UTAH STATE BAR
ETHICS ADVISORY OPINION COMMITTEE
Opinion No. 13-01
Issued April 9, 2013
When a lawsuit or claim is filed against a government entity, the attorney’s office of that entity sends all relevant employees an e-mail including a litigation hold notice and certain questions regarding the location of documents possibly relevant to the pending claim. If the claim has been brought by an employee, such as an employment discrimination claim, the complaining employee would also receive the e-mail. In this situation, does the attorney’s office sending this e-mail to all relevant employees, including a represented plaintiff or complaining employee, constitute a violation of Utah Rule of Professional Conduct 4.2?
It is a violation of Rule 4.2 for a government entity’s attorney’s office to send a litigation hold e-mail to an adverse represented employee because the e-mail relates to the subject of litigation and none of the exceptions listed in Rule 4.2 apply.
This issue is controlled by Rule 4.2. Rule 4.2(a) provides that:
In representing a client, a lawyer shall not communicate about the subject of the representation with a person the lawyer knows to be represented by another lawyer in the matter, unless the lawyer has the consent of the other lawyer. Notwithstanding the foregoing, an attorney may, without such prior consent, communicate with another’s client if authorized to do so by any law, rule, or court order, in which event the communication shall be strictly restricted to that allowed by the law, rule or court order, or as authorized by paragraphs (b), (c), (d) or (e) of this Rule.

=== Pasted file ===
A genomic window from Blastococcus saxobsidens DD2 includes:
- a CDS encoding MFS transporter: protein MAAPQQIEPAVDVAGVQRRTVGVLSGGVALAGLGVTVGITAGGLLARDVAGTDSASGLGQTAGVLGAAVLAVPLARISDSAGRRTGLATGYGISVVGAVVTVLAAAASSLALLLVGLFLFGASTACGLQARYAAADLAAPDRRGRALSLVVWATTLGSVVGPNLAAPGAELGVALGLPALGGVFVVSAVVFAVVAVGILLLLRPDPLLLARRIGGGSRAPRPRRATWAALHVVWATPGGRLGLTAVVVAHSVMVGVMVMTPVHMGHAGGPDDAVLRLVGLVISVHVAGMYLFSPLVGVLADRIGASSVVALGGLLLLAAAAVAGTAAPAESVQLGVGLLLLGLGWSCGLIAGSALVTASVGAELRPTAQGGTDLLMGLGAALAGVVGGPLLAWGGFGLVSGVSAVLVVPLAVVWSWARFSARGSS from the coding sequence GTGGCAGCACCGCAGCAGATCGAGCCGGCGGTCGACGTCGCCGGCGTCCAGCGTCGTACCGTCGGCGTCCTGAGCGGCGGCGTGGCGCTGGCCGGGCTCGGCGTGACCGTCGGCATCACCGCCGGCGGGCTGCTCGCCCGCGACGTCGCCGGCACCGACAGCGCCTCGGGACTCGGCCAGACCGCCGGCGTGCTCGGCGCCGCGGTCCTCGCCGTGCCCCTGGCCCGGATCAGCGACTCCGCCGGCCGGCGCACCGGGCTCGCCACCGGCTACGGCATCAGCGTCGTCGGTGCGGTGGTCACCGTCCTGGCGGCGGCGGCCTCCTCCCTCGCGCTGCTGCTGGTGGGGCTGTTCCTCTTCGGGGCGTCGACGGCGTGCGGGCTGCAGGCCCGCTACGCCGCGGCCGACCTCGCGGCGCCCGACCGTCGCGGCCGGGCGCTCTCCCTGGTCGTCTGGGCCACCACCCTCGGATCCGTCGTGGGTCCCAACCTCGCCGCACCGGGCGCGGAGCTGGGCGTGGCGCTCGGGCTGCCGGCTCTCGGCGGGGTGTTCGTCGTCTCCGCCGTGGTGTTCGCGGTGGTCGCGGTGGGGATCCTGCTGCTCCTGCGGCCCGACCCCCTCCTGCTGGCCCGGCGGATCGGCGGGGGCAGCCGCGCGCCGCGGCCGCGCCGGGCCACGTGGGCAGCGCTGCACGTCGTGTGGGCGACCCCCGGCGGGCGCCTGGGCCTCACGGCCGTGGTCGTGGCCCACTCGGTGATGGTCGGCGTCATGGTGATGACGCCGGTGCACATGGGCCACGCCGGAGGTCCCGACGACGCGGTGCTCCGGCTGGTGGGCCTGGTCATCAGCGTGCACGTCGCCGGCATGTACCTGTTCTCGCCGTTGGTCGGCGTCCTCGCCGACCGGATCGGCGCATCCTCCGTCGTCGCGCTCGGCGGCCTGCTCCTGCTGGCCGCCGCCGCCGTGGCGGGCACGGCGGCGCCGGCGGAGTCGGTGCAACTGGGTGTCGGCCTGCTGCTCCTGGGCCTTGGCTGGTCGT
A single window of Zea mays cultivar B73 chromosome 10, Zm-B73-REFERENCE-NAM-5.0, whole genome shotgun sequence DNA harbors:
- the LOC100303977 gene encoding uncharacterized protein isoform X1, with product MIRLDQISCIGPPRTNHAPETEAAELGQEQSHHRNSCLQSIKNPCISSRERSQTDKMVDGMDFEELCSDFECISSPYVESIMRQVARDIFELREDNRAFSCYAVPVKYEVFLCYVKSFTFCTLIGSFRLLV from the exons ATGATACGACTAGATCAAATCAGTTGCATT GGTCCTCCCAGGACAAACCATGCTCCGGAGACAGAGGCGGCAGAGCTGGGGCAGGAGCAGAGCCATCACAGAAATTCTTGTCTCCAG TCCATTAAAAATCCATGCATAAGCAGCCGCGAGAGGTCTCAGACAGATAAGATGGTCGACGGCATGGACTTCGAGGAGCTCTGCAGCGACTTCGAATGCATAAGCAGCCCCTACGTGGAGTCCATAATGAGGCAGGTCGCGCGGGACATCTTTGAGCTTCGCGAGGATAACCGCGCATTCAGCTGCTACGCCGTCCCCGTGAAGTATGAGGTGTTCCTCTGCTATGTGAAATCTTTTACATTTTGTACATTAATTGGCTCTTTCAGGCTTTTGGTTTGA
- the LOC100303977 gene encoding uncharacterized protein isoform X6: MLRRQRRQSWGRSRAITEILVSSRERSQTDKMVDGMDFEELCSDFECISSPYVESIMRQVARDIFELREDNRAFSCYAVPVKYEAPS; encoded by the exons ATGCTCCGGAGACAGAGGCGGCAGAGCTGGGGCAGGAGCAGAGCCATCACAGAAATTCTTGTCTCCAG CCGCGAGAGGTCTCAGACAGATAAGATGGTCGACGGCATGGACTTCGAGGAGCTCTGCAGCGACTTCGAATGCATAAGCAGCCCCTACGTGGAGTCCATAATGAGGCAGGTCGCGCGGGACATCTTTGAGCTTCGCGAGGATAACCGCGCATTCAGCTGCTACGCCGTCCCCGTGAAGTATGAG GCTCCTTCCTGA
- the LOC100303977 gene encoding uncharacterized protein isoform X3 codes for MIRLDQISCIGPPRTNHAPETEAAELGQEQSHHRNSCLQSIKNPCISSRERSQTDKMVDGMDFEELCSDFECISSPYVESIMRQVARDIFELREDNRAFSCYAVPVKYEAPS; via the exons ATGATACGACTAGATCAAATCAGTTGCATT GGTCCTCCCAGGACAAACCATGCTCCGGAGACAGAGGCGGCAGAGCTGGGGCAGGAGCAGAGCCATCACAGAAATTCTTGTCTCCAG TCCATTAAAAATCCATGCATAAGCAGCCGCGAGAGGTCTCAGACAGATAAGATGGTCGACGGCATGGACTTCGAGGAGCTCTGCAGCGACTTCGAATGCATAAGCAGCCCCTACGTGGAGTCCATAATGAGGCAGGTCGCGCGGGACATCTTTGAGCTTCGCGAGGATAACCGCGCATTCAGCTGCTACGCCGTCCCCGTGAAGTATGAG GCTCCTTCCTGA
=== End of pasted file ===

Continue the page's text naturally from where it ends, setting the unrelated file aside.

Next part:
The referenced exceptions in Paragraphs (b), (c), (d), and (e) deal with, respectively, cases involving unbundled legal services, government lawyers engaged in civil or criminal enforcement matters, organizations as represented persons, and inquiries about privileged communications and settlement. The Committee does not express an opinion regarding these specific, enumerated exceptions, but instead addresses the issue presented only under Paragraph (a)’s general requirement.
Rule 4.2(a) prohibits an attorney from communicating with a represented party “about the subject of the representation.” The term “subject of the representation” is not clearly defined by the Rule. However, Comment 5 to the Rule indicates that an ex parte contact with a represented party might be acceptable if “the communication is outside the scope of the representation” or “regarding a separate matter.” See Utah R. Prof. Cond. 4.2 at cmt. 5. This language demonstrates that the closer the subject of communication is to the case at issue, the more likely it will violate the Rule. It also indicates that for a communication to be acceptable, it must relate to a different topic that is unrelated to the case in which the party is represented.
The hypothetical communication described in the issue here presented relates to the subject of the representation. The e-mail requests that the employee preserve all documents related to the represented party’s claims and answer questions about those documents’ location. Although there is presumably little substantive information requested or exchanged, the communication is not “outside the scope” of the representation or related to “a separate matter.” See Utah R. Prof. Cond. 4.2 at cmt. 5. Therefore, the proposed e-mail would be a communication about the subject of the representation.